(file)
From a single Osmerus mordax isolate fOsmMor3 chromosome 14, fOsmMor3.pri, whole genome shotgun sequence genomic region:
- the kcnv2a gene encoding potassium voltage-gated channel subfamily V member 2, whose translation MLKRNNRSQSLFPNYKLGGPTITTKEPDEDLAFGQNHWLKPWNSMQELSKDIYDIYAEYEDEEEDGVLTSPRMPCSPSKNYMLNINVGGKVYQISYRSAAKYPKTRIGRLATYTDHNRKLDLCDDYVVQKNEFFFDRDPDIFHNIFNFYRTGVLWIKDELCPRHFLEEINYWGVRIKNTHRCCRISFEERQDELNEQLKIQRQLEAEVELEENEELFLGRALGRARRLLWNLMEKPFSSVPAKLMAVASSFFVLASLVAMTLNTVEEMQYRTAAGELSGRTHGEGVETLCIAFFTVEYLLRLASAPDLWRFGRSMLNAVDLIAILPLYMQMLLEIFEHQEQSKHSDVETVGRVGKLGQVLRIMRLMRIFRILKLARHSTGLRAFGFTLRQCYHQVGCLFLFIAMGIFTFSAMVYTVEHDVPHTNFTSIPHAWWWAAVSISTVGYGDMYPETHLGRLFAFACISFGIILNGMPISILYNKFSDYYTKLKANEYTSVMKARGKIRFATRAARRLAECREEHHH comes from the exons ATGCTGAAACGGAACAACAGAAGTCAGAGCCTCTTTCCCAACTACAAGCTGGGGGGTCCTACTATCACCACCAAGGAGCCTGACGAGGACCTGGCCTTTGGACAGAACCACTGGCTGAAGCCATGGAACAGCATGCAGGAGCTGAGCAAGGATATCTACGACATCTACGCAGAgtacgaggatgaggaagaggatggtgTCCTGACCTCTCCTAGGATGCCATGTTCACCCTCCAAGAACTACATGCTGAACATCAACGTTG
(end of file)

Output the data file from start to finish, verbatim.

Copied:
From a single Osmerus mordax isolate fOsmMor3 chromosome 14, fOsmMor3.pri, whole genome shotgun sequence genomic region:
- the kcnv2a gene encoding potassium voltage-gated channel subfamily V member 2, whose translation MLKRNNRSQSLFPNYKLGGPTITTKEPDEDLAFGQNHWLKPWNSMQELSKDIYDIYAEYEDEEEDGVLTSPRMPCSPSKNYMLNINVGGKVYQISYRSAAKYPKTRIGRLATYTDHNRKLDLCDDYVVQKNEFFFDRDPDIFHNIFNFYRTGVLWIKDELCPRHFLEEINYWGVRIKNTHRCCRISFEERQDELNEQLKIQRQLEAEVELEENEELFLGRALGRARRLLWNLMEKPFSSVPAKLMAVASSFFVLASLVAMTLNTVEEMQYRTAAGELSGRTHGEGVETLCIAFFTVEYLLRLASAPDLWRFGRSMLNAVDLIAILPLYMQMLLEIFEHQEQSKHSDVETVGRVGKLGQVLRIMRLMRIFRILKLARHSTGLRAFGFTLRQCYHQVGCLFLFIAMGIFTFSAMVYTVEHDVPHTNFTSIPHAWWWAAVSISTVGYGDMYPETHLGRLFAFACISFGIILNGMPISILYNKFSDYYTKLKANEYTSVMKARGKIRFATRAARRLAECREEHHH comes from the exons ATGCTGAAACGGAACAACAGAAGTCAGAGCCTCTTTCCCAACTACAAGCTGGGGGGTCCTACTATCACCACCAAGGAGCCTGACGAGGACCTGGCCTTTGGACAGAACCACTGGCTGAAGCCATGGAACAGCATGCAGGAGCTGAGCAAGGATATCTACGACATCTACGCAGAgtacgaggatgaggaagaggatggtgTCCTGACCTCTCCTAGGATGCCATGTTCACCCTCCAAGAACTACATGCTGAACATCAACGTTG